SANTA FE – An audit firm working for New Mexico’s Human Services Department determined a nonprofit behavioral health provider had submitted more than $4 million in overbillings after the firm did a case-by-case review of 150 reimbursement claims and extrapolated those results, according to a newly released portion of the 2013 audit.
A portion of the audit, which prompted a shake-up in the state’s behavioral health system, was released by Attorney General Gary King’s office in response to a state district judge’s ruling earlier this month.
However, the release of the part of the audit dealing with Santa Fe-based Presbyterian Medical Services – most of the rest of the audit is still under wraps – did little to resolve a debate over the legitimacy of the audit findings.
Presbyterian Medical Services, which operates clinics and runs other programs around the state, primarily in rural areas, is unrelated to Albuquerque-based Presbyterian Healthcare Services.
An executive for Presbyterian Medical Services, which agreed to repay $4 million to the state in November 2013 and subsequently had its Medicaid funding restored, said Monday that the nonprofit had determined that most of the claims in question were actually properly billed and proper services provided.
Despite that internal belief, Don Daniel, Presbyterian Medical Services’ vice president and general counsel, said the nonprofit was faced with a decision to repay the requested amount to the state or embark on a potentially lengthy court battle.
“We felt we had no option but to settle at that time,” he said. “It was a way … to ensure we kept those jobs and services in the communities that needed them.”
Human Services Department spokesman Matt Kennicott defended the agency’s handling of the situation.
“The fact remains that PMS settled with the state for $4 million after a claims review and agreed to intensive oversight and retraining of staff,” Kennicott told the Journal in an email. “They could have chosen to not accept the settlement, but they overbilled the taxpayers and that funding needed to be recovered.”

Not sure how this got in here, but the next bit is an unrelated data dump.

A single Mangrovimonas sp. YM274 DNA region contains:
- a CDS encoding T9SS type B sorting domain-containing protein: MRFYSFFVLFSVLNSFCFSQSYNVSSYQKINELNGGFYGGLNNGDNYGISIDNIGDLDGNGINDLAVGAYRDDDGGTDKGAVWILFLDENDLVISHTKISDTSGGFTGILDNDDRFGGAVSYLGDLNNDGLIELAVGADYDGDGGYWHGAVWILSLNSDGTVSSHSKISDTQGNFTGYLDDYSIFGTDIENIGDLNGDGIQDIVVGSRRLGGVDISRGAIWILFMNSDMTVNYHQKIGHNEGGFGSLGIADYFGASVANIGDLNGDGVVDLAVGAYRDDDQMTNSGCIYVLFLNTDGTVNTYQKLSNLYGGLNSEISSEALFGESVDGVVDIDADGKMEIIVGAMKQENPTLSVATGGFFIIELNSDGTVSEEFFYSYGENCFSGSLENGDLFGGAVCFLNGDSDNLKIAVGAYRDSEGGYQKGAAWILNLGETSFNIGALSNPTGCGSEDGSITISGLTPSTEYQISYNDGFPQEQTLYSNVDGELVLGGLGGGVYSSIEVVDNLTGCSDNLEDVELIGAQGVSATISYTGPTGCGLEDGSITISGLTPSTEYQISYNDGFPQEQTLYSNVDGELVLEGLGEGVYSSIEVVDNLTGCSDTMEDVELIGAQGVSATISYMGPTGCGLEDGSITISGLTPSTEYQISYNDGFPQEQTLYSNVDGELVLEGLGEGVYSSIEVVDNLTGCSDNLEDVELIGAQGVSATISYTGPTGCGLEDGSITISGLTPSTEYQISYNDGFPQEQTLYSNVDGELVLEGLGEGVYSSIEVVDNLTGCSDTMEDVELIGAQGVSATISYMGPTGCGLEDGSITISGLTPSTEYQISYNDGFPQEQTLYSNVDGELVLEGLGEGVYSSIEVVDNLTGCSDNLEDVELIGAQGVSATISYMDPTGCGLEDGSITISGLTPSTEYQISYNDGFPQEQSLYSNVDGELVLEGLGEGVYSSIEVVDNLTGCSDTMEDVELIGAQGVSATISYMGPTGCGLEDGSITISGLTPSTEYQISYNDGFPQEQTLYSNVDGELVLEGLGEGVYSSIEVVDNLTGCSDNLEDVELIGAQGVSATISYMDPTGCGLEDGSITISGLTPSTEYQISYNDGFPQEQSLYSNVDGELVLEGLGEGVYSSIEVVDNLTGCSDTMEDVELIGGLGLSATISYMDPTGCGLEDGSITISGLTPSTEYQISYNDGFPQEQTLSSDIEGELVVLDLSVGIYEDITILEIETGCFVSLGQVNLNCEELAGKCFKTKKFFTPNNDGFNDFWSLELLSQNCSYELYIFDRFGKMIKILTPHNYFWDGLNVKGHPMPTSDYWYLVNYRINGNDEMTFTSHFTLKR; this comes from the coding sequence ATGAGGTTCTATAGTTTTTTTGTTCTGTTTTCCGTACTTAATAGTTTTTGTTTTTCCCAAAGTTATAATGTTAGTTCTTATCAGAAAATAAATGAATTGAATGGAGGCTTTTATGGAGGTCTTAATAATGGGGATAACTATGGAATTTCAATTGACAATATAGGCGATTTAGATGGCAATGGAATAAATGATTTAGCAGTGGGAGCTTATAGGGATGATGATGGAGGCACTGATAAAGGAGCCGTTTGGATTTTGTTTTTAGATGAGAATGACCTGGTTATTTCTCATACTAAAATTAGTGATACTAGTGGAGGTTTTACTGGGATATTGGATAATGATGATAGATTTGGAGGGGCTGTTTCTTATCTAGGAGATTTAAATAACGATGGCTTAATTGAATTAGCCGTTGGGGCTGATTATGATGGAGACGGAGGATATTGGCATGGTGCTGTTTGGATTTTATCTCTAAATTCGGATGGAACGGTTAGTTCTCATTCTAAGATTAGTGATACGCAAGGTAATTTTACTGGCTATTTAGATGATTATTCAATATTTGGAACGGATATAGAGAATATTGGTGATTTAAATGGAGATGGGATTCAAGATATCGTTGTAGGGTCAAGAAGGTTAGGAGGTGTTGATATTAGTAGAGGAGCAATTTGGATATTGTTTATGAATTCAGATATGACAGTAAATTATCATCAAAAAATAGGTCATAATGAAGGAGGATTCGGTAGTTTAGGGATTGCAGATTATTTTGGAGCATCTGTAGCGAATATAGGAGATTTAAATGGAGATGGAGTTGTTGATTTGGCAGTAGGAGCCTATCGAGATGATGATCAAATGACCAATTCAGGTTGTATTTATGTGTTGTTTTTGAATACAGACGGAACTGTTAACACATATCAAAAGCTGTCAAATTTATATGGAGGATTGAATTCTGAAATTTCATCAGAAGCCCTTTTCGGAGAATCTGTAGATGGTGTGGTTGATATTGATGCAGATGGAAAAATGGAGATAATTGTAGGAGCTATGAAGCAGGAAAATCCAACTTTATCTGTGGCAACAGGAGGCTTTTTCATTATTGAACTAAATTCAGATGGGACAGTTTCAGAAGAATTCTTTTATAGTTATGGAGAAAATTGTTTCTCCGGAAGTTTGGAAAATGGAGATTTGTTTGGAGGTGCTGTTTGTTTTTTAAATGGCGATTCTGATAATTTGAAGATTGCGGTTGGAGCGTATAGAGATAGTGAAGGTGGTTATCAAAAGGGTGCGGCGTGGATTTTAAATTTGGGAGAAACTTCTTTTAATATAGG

The audit had been turned over to the Attorney General’s Office for investigation of possible criminal wrongdoing. No criminal charges have been filed to date, although Presbyterian Medical Services has not been formally cleared, either.
The audit released by the Attorney General’s Office examined service claims submitted by Presbyterian Medical Services for Medicaid reimbursement over nearly four years – from mid-2009 through January 2013.
The 23-page audit included the following findings:
• Of the 150 claims reviewed by the audit firm, 41 were found to have overbillings.
• On some of the claims, the audit firm said it could not find documentation to confirm that reported drug tests and other types of billed services were actually conducted.
• In several instances, the audit concluded that nonprofit staffers did not appear to have necessary qualifications for the work they were doing.
Based on its findings, the audit firm concluded that overpayments to Presbyterian had totaled roughly $4.3 million. That figure was whittled down to $4 million after the billings were reviewed more closely, according to HSD.
The audit was conducted by Boston-based Public Consulting Group. In all, it found $36 million in overpayments, mismanagement and possible fraud on the part of 15 different nonprofits, including Presbyterian Medical Services.
Just two of those nonprofits have entered settlements with the Human Services Department to have their Medicaid funding restored. The agency has said those two nonprofits had “less egregious” problems than some of the other 15 providers.
Meanwhile, the investigation by the Attorney General’s Office into most of the providers is still pending. King’s office has refused to make the full audit public, arguing that doing so would interfere with the investigation.
District Judge Jennifer Attrep’s ruling this month rebuffed the New Mexico Foundation for Open Government’s attempt to get the audit fully released. But the ruling ordered the Presbyterian Medical Services section released because HSD had previously given those pages to Presbyterian officials – on a nondisclosure basis – for review as part of the settlement process.
That disclosure, the judge said, waived the state’s claim that the document is exempt from the state’s Inspection of Public Records Act.
The Foundation for Open Government called Monday for the Attorney General’s Office, incoming Attorney General Hector Balderas and the Human Services Department to release the full audit report.
“These newly released records, like every other section of the report that has been released to date, are public records – and in NMFOG’s view, they should have been released to the public long ago,” said Albuquerque attorney Gregory Williams, the group’s president-elect.